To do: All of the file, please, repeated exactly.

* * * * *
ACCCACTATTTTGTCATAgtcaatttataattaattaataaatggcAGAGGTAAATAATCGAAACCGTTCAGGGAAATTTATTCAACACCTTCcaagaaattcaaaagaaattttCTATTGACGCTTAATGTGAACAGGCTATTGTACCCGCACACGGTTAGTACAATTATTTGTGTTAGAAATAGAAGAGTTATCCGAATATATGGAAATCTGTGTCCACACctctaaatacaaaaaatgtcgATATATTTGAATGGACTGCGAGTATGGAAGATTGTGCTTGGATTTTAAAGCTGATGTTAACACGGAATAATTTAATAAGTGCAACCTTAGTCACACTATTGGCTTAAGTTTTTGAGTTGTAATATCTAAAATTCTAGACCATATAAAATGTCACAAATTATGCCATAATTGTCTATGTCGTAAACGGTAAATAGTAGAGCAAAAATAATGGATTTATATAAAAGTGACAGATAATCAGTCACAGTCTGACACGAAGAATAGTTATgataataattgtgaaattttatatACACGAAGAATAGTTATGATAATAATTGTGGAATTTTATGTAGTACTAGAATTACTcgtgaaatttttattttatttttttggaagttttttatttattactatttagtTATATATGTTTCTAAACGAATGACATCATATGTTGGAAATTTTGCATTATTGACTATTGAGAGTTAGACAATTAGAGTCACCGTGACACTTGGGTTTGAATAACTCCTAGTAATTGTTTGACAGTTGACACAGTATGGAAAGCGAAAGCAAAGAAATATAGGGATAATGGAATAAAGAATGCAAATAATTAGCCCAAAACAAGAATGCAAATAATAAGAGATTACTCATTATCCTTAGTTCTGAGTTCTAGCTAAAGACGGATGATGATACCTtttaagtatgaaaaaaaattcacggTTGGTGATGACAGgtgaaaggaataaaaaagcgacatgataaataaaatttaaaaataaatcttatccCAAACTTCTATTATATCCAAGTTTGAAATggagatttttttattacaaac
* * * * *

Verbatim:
ACCCACTATTTTGTCATAgtcaatttataattaattaataaatggcAGAGGTAAATAATCGAAACCGTTCAGGGAAATTTATTCAACACCTTCcaagaaattcaaaagaaattttCTATTGACGCTTAATGTGAACAGGCTATTGTACCCGCACACGGTTAGTACAATTATTTGTGTTAGAAATAGAAGAGTTATCCGAATATATGGAAATCTGTGTCCACACctctaaatacaaaaaatgtcgATATATTTGAATGGACTGCGAGTATGGAAGATTGTGCTTGGATTTTAAAGCTGATGTTAACACGGAATAATTTAATAAGTGCAACCTTAGTCACACTATTGGCTTAAGTTTTTGAGTTGTAATATCTAAAATTCTAGACCATATAAAATGTCACAAATTATGCCATAATTGTCTATGTCGTAAACGGTAAATAGTAGAGCAAAAATAATGGATTTATATAAAAGTGACAGATAATCAGTCACAGTCTGACACGAAGAATAGTTATgataataattgtgaaattttatatACACGAAGAATAGTTATGATAATAATTGTGGAATTTTATGTAGTACTAGAATTACTcgtgaaatttttattttatttttttggaagttttttatttattactatttagtTATATATGTTTCTAAACGAATGACATCATATGTTGGAAATTTTGCATTATTGACTATTGAGAGTTAGACAATTAGAGTCACCGTGACACTTGGGTTTGAATAACTCCTAGTAATTGTTTGACAGTTGACACAGTATGGAAAGCGAAAGCAAAGAAATATAGGGATAATGGAATAAAGAATGCAAATAATTAGCCCAAAACAAGAATGCAAATAATAAGAGATTACTCATTATCCTTAGTTCTGAGTTCTAGCTAAAGACGGATGATGATACCTtttaagtatgaaaaaaaattcacggTTGGTGATGACAGgtgaaaggaataaaaaagcgacatgataaataaaatttaaaaataaatcttatccCAAACTTCTATTATATCCAAGTTTGAAATggagatttttttattacaaac